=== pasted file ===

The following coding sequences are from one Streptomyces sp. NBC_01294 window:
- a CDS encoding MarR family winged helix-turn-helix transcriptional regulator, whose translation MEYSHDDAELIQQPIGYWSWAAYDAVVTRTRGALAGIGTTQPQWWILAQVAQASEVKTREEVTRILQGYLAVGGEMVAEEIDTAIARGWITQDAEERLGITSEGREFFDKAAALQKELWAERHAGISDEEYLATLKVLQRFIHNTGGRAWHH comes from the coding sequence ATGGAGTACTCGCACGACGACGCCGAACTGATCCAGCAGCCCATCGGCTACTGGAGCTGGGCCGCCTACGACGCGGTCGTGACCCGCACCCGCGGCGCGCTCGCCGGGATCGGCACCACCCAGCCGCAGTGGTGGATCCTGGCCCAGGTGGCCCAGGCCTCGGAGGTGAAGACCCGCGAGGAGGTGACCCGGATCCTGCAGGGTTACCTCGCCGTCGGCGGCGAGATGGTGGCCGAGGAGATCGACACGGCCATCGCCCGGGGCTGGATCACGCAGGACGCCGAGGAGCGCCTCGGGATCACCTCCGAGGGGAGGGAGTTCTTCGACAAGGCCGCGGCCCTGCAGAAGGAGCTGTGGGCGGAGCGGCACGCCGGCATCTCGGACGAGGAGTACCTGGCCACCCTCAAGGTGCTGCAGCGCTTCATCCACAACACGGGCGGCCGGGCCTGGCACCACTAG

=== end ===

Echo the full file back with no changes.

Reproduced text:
The following coding sequences are from one Streptomyces sp. NBC_01294 window:
- a CDS encoding MarR family winged helix-turn-helix transcriptional regulator, whose translation MEYSHDDAELIQQPIGYWSWAAYDAVVTRTRGALAGIGTTQPQWWILAQVAQASEVKTREEVTRILQGYLAVGGEMVAEEIDTAIARGWITQDAEERLGITSEGREFFDKAAALQKELWAERHAGISDEEYLATLKVLQRFIHNTGGRAWHH comes from the coding sequence ATGGAGTACTCGCACGACGACGCCGAACTGATCCAGCAGCCCATCGGCTACTGGAGCTGGGCCGCCTACGACGCGGTCGTGACCCGCACCCGCGGCGCGCTCGCCGGGATCGGCACCACCCAGCCGCAGTGGTGGATCCTGGCCCAGGTGGCCCAGGCCTCGGAGGTGAAGACCCGCGAGGAGGTGACCCGGATCCTGCAGGGTTACCTCGCCGTCGGCGGCGAGATGGTGGCCGAGGAGATCGACACGGCCATCGCCCGGGGCTGGATCACGCAGGACGCCGAGGAGCGCCTCGGGATCACCTCCGAGGGGAGGGAGTTCTTCGACAAGGCCGCGGCCCTGCAGAAGGAGCTGTGGGCGGAGCGGCACGCCGGCATCTCGGACGAGGAGTACCTGGCCACCCTCAAGGTGCTGCAGCGCTTCATCCACAACACGGGCGGCCGGGCCTGGCACCACTAG